The outline of an infield has appeared on the asphalt in advance of the ground-breaking on Thursday night.
There hasn't been much news, but thanks to everyone for a lively discussion about uniforms and team naming which was interesting, even though no consensus emerged.
It seems to me that the uniforms get redesigned -- or at least tweaked -- every few years. So it's almost inevitable that the Twins will be wearing something different when the new park opens. They don't seem too keen on doing much "throwback" stuff, but you never know. But I think there's no doubt that they'll still be called the "Minnesota Twins" -- as it should be.
Remember the Metrodome
My son turned two a couple of weeks ago, and I'm proud to report that he can name the entire starting line-up -- as long as Santana is pitching! (Substituting Casilla for Castillo has been something of a challenge, but he's almost got it.)
Mostly I'm thrilled that he's been given maternal clearance to attend the ground-breaking on Thursday night. In fact, it's going to be a big day of baseball introduction because we'll be spending the afternoon at the Metrodome -- his first trip. Look for us splitting our time between the upper GA and the concourses. He's unlikely to sit still for very long...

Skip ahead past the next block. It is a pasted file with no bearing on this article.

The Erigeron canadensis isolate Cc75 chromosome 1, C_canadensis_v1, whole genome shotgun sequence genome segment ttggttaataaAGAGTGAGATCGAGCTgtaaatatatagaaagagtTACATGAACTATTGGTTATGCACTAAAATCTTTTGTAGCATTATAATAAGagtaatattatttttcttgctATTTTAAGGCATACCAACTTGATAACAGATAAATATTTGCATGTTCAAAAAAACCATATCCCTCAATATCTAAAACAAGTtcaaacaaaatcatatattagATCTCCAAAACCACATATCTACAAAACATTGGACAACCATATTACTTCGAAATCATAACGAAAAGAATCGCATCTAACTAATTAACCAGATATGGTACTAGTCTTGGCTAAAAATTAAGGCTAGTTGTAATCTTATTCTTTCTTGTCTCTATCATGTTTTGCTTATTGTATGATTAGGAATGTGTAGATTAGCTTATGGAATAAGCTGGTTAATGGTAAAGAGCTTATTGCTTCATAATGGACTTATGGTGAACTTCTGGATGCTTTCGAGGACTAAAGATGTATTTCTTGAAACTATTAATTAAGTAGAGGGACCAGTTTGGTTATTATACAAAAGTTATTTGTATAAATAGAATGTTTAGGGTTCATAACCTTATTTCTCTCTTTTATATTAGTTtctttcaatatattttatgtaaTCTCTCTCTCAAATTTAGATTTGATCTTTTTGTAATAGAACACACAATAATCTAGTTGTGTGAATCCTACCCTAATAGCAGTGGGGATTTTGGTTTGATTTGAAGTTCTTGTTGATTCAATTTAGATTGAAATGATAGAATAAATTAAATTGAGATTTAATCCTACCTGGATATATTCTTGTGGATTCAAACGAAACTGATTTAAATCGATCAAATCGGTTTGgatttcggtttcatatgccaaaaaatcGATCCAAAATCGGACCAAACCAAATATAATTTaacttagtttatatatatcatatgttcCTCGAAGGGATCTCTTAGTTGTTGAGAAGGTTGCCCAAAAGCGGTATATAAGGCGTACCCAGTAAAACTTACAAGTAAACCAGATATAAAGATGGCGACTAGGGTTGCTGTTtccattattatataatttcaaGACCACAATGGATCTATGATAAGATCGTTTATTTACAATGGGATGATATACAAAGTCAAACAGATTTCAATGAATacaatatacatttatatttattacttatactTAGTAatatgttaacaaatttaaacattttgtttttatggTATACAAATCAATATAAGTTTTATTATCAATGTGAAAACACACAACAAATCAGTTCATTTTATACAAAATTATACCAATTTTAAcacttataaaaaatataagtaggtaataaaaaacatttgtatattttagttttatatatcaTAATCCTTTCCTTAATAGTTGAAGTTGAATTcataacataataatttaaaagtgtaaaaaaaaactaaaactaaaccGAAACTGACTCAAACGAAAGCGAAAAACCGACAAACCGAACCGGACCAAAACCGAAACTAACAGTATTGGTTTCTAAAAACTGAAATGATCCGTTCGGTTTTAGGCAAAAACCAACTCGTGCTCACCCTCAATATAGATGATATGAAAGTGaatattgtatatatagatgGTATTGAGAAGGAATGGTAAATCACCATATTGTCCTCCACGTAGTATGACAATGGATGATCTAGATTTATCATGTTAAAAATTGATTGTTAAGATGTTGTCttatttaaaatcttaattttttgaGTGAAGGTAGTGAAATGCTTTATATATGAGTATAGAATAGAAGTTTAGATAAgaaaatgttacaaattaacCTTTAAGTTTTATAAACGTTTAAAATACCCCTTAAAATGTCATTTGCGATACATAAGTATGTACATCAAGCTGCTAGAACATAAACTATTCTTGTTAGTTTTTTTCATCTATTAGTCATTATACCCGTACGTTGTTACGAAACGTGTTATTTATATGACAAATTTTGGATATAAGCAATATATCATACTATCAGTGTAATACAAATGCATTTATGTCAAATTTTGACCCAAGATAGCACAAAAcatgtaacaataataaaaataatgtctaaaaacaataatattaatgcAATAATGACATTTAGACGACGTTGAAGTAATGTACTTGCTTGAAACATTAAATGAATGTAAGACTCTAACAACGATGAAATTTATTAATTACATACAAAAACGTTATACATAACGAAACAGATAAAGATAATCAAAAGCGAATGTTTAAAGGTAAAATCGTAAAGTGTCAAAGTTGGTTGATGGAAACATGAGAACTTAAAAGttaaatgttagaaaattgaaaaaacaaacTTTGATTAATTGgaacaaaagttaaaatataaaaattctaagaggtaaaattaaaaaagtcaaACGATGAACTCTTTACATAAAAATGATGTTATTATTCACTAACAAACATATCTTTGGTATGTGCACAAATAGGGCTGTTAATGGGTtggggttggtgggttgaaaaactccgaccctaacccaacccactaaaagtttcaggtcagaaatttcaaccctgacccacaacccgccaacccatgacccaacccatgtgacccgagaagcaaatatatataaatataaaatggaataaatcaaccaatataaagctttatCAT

I am introducing him to the place early in the hopes that he will have some memory of it later in life. One of the great pleasures of the new park will certainly be that it is not the Metrodome. I want to make sure he can appreciate it that way, at least a little.
Break It, Baby
After the game we'll head home for a little nap (for me) and then back on the train for the Big Ground-Breaking. As you probably know, the site opens at 5:00 PM, and there will be live music and games. I'm imagining something like what they have on the Metrodome plaza, but I have no inside knowledge on that.
The tracks on the right will be moved to the newly-cleared area on the left. The edge of the ballpark will be about where the rocks and dirt meet.
The actual ceremony will take place around 7:00 PM, and the radio plugs have indicated that there will be plenty of current and former players on hand, as well as a fair amount of dignitaries.